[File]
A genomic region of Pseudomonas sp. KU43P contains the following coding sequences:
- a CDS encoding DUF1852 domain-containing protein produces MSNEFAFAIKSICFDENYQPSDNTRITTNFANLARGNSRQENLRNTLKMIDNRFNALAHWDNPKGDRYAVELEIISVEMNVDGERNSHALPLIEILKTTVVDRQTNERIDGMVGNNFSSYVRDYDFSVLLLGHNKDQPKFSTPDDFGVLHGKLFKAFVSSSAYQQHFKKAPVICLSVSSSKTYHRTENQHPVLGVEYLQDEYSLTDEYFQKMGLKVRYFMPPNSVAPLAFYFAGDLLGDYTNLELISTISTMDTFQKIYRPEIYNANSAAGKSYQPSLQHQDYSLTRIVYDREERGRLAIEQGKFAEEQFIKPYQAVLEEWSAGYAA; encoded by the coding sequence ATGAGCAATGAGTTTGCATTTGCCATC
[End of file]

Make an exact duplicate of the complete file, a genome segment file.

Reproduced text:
A genomic region of Pseudomonas sp. KU43P contains the following coding sequences:
- a CDS encoding DUF1852 domain-containing protein produces MSNEFAFAIKSICFDENYQPSDNTRITTNFANLARGNSRQENLRNTLKMIDNRFNALAHWDNPKGDRYAVELEIISVEMNVDGERNSHALPLIEILKTTVVDRQTNERIDGMVGNNFSSYVRDYDFSVLLLGHNKDQPKFSTPDDFGVLHGKLFKAFVSSSAYQQHFKKAPVICLSVSSSKTYHRTENQHPVLGVEYLQDEYSLTDEYFQKMGLKVRYFMPPNSVAPLAFYFAGDLLGDYTNLELISTISTMDTFQKIYRPEIYNANSAAGKSYQPSLQHQDYSLTRIVYDREERGRLAIEQGKFAEEQFIKPYQAVLEEWSAGYAA; encoded by the coding sequence ATGAGCAATGAGTTTGCATTTGCCATC